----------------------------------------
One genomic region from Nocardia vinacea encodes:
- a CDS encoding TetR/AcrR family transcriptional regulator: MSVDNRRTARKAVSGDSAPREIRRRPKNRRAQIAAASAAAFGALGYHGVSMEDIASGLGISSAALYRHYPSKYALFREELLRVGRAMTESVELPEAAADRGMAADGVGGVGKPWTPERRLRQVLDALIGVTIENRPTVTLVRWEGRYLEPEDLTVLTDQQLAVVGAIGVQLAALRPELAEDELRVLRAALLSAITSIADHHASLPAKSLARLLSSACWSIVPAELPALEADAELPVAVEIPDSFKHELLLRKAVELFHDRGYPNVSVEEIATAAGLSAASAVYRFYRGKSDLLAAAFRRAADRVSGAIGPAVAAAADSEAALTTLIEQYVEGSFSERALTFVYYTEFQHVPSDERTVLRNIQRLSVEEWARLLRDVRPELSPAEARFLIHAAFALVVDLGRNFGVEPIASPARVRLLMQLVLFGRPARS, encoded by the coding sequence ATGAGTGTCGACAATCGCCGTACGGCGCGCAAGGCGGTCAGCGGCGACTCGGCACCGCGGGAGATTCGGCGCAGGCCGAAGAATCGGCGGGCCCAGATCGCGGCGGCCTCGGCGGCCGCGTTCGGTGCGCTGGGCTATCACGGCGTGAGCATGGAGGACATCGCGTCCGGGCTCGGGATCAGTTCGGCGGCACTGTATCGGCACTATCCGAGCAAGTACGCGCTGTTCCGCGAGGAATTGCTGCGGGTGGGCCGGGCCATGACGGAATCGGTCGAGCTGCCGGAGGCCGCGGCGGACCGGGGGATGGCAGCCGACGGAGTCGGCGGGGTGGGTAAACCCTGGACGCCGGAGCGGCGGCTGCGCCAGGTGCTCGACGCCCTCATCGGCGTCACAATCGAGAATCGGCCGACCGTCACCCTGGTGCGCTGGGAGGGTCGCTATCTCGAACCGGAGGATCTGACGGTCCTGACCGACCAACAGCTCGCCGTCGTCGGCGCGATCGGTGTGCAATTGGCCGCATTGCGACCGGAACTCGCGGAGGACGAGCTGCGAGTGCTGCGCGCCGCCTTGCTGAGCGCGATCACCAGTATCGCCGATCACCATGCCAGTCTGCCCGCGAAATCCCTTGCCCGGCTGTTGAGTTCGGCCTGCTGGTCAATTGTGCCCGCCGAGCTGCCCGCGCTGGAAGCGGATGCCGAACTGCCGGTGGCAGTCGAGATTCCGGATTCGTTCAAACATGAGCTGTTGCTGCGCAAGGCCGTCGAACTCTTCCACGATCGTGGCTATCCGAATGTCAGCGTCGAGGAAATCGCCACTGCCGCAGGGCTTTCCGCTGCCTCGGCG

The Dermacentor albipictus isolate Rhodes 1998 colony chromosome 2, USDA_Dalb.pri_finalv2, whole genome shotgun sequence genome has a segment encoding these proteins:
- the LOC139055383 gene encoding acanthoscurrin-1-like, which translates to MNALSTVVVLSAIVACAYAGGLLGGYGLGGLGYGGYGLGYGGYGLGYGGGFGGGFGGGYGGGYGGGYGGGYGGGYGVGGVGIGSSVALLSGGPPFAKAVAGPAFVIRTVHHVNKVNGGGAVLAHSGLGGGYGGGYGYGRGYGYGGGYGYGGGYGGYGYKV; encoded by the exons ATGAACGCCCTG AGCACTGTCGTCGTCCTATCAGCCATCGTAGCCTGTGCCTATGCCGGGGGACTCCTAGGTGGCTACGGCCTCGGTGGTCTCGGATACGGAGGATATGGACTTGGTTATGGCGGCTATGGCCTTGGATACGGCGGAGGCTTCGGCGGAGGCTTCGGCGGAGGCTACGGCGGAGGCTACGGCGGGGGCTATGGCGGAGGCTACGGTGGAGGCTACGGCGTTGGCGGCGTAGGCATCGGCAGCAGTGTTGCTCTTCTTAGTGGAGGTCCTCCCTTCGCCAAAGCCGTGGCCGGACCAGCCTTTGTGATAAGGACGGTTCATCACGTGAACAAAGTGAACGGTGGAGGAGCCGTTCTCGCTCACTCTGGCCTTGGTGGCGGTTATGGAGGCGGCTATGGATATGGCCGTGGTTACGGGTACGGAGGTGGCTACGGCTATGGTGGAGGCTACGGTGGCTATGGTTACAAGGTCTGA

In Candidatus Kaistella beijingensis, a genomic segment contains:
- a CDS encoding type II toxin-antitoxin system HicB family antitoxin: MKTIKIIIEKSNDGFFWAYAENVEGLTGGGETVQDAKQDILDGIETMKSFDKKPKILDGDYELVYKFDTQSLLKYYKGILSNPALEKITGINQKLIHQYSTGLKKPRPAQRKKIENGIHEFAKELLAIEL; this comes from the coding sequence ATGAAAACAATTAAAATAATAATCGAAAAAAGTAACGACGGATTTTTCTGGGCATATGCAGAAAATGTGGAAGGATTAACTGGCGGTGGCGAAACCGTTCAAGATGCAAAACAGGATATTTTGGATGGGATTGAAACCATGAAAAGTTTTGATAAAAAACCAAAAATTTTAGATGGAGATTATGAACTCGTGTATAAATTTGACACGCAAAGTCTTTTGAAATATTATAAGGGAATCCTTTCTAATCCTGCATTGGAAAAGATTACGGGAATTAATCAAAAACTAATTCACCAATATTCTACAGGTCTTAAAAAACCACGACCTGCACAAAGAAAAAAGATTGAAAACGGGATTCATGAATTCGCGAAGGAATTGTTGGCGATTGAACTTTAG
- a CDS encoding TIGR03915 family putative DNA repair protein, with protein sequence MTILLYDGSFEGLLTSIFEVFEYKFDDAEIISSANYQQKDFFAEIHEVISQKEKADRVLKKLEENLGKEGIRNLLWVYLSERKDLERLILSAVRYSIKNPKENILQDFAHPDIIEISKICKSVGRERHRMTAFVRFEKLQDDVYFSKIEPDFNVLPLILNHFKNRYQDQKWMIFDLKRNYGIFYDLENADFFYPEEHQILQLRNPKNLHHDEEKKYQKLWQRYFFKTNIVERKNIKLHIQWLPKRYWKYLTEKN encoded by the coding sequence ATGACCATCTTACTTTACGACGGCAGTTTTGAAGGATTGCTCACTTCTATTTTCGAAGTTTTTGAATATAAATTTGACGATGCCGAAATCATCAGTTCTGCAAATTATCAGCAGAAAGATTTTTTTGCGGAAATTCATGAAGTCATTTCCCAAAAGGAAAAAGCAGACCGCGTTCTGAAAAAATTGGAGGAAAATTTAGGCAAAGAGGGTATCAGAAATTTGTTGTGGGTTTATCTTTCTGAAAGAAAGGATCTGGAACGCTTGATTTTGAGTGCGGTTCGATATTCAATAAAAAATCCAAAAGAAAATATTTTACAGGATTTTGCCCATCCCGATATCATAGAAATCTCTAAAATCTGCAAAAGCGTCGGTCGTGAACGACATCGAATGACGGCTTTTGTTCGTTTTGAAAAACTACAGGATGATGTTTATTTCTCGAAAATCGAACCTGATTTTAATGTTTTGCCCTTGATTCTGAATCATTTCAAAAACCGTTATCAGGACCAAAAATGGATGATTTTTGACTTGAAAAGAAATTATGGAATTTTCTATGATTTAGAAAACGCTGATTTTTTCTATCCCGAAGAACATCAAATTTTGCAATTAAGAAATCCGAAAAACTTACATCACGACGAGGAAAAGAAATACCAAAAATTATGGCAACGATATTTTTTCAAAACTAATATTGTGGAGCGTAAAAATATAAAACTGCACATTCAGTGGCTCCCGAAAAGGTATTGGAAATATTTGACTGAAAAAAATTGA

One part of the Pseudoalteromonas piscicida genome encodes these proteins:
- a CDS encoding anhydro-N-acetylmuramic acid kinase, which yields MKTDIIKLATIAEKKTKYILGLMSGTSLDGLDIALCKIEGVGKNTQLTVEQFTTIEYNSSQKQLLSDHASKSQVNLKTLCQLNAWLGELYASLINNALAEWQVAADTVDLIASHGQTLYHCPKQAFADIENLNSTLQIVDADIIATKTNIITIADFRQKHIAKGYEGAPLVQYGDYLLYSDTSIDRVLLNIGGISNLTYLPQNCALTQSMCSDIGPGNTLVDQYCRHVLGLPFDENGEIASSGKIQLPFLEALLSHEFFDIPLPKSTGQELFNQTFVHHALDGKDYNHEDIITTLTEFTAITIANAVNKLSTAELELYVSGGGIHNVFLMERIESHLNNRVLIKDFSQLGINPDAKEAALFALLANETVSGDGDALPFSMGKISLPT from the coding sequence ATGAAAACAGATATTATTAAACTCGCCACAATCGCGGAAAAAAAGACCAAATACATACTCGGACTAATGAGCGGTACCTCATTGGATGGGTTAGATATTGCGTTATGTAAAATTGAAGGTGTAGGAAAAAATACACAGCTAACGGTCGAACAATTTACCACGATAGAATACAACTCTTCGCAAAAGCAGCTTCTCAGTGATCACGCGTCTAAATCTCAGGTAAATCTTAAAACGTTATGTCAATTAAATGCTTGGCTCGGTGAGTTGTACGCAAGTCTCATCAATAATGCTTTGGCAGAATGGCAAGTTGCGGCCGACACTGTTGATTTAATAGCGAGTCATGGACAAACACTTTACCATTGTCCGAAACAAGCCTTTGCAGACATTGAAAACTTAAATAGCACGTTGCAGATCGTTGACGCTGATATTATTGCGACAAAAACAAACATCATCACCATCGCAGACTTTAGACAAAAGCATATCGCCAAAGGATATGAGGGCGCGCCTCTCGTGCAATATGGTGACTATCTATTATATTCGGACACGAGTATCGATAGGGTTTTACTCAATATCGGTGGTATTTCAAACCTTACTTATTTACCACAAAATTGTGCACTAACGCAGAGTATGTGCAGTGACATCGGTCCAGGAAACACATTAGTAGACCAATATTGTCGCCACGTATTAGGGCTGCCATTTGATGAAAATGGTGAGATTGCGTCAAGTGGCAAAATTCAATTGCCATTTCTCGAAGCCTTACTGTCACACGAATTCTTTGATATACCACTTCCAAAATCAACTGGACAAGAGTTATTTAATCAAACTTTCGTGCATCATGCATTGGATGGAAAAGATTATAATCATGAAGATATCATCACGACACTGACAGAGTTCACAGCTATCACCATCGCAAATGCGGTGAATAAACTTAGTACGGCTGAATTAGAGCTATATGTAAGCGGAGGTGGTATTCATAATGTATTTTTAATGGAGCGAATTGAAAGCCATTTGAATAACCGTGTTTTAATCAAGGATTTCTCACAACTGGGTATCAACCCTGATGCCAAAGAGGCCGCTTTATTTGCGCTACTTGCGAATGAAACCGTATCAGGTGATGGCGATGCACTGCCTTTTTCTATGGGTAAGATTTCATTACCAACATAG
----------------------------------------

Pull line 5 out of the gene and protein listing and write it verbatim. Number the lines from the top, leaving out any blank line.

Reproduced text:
In Candidatus Kaistella beijingensis, a genomic segment contains: